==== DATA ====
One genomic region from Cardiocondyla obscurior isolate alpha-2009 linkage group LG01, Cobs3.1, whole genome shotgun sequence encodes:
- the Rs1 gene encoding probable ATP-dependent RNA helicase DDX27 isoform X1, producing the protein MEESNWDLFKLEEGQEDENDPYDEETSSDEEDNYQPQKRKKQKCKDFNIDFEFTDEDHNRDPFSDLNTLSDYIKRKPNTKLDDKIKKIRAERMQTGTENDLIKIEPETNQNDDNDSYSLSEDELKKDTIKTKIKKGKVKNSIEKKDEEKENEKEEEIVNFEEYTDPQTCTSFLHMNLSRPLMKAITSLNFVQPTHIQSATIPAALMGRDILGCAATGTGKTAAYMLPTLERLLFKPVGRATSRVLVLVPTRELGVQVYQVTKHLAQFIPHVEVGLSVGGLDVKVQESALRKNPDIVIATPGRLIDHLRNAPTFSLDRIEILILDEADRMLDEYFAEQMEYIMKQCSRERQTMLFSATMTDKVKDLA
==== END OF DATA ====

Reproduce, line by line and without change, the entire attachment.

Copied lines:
One genomic region from Cardiocondyla obscurior isolate alpha-2009 linkage group LG01, Cobs3.1, whole genome shotgun sequence encodes:
- the Rs1 gene encoding probable ATP-dependent RNA helicase DDX27 isoform X1, producing the protein MEESNWDLFKLEEGQEDENDPYDEETSSDEEDNYQPQKRKKQKCKDFNIDFEFTDEDHNRDPFSDLNTLSDYIKRKPNTKLDDKIKKIRAERMQTGTENDLIKIEPETNQNDDNDSYSLSEDELKKDTIKTKIKKGKVKNSIEKKDEEKENEKEEEIVNFEEYTDPQTCTSFLHMNLSRPLMKAITSLNFVQPTHIQSATIPAALMGRDILGCAATGTGKTAAYMLPTLERLLFKPVGRATSRVLVLVPTRELGVQVYQVTKHLAQFIPHVEVGLSVGGLDVKVQESALRKNPDIVIATPGRLIDHLRNAPTFSLDRIEILILDEADRMLDEYFAEQMEYIMKQCSRERQTMLFSATMTDKVKDLA